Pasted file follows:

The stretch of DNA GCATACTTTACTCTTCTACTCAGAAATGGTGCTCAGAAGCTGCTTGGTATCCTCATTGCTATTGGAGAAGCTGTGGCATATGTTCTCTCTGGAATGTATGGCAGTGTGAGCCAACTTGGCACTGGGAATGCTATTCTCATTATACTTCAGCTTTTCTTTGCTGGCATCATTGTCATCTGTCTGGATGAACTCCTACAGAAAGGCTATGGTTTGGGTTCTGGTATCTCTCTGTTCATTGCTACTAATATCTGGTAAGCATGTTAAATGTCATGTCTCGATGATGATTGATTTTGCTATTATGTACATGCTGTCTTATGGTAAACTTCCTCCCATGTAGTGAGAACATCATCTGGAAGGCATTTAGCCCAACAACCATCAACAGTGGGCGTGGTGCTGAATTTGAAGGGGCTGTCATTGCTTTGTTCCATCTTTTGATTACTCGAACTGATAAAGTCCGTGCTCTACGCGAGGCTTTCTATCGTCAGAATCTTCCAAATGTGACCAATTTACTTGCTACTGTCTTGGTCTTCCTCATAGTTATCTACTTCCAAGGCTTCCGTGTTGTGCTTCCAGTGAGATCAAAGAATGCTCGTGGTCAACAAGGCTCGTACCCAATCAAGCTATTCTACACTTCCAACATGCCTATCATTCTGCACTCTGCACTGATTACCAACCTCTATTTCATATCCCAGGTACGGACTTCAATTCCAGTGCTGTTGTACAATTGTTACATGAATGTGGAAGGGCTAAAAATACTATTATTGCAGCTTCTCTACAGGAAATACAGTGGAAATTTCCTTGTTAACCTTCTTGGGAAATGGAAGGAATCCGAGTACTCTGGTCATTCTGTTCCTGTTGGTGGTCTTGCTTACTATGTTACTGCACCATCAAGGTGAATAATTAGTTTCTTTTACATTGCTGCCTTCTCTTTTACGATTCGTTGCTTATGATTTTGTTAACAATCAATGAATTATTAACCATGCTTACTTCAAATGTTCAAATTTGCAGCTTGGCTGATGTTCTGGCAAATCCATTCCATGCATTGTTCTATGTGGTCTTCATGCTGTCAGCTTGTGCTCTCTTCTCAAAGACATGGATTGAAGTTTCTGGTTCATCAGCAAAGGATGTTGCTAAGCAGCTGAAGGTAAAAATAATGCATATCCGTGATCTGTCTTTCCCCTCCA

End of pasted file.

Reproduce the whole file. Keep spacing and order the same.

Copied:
The stretch of DNA GCATACTTTACTCTTCTACTCAGAAATGGTGCTCAGAAGCTGCTTGGTATCCTCATTGCTATTGGAGAAGCTGTGGCATATGTTCTCTCTGGAATGTATGGCAGTGTGAGCCAACTTGGCACTGGGAATGCTATTCTCATTATACTTCAGCTTTTCTTTGCTGGCATCATTGTCATCTGTCTGGATGAACTCCTACAGAAAGGCTATGGTTTGGGTTCTGGTATCTCTCTGTTCATTGCTACTAATATCTGGTAAGCATGTTAAATGTCATGTCTCGATGATGATTGATTTTGCTATTATGTACATGCTGTCTTATGGTAAACTTCCTCCCATGTAGTGAGAACATCATCTGGAAGGCATTTAGCCCAACAACCATCAACAGTGGGCGTGGTGCTGAATTTGAAGGGGCTGTCATTGCTTTGTTCCATCTTTTGATTACTCGAACTGATAAAGTCCGTGCTCTACGCGAGGCTTTCTATCGTCAGAATCTTCCAAATGTGACCAATTTACTTGCTACTGTCTTGGTCTTCCTCATAGTTATCTACTTCCAAGGCTTCCGTGTTGTGCTTCCAGTGAGATCAAAGAATGCTCGTGGTCAACAAGGCTCGTACCCAATCAAGCTATTCTACACTTCCAACATGCCTATCATTCTGCACTCTGCACTGATTACCAACCTCTATTTCATATCCCAGGTACGGACTTCAATTCCAGTGCTGTTGTACAATTGTTACATGAATGTGGAAGGGCTAAAAATACTATTATTGCAGCTTCTCTACAGGAAATACAGTGGAAATTTCCTTGTTAACCTTCTTGGGAAATGGAAGGAATCCGAGTACTCTGGTCATTCTGTTCCTGTTGGTGGTCTTGCTTACTATGTTACTGCACCATCAAGGTGAATAATTAGTTTCTTTTACATTGCTGCCTTCTCTTTTACGATTCGTTGCTTATGATTTTGTTAACAATCAATGAATTATTAACCATGCTTACTTCAAATGTTCAAATTTGCAGCTTGGCTGATGTTCTGGCAAATCCATTCCATGCATTGTTCTATGTGGTCTTCATGCTGTCAGCTTGTGCTCTCTTCTCAAAGACATGGATTGAAGTTTCTGGTTCATCAGCAAAGGATGTTGCTAAGCAGCTGAAGGTAAAAATAATGCATATCCGTGATCTGTCTTTCCCCTCCA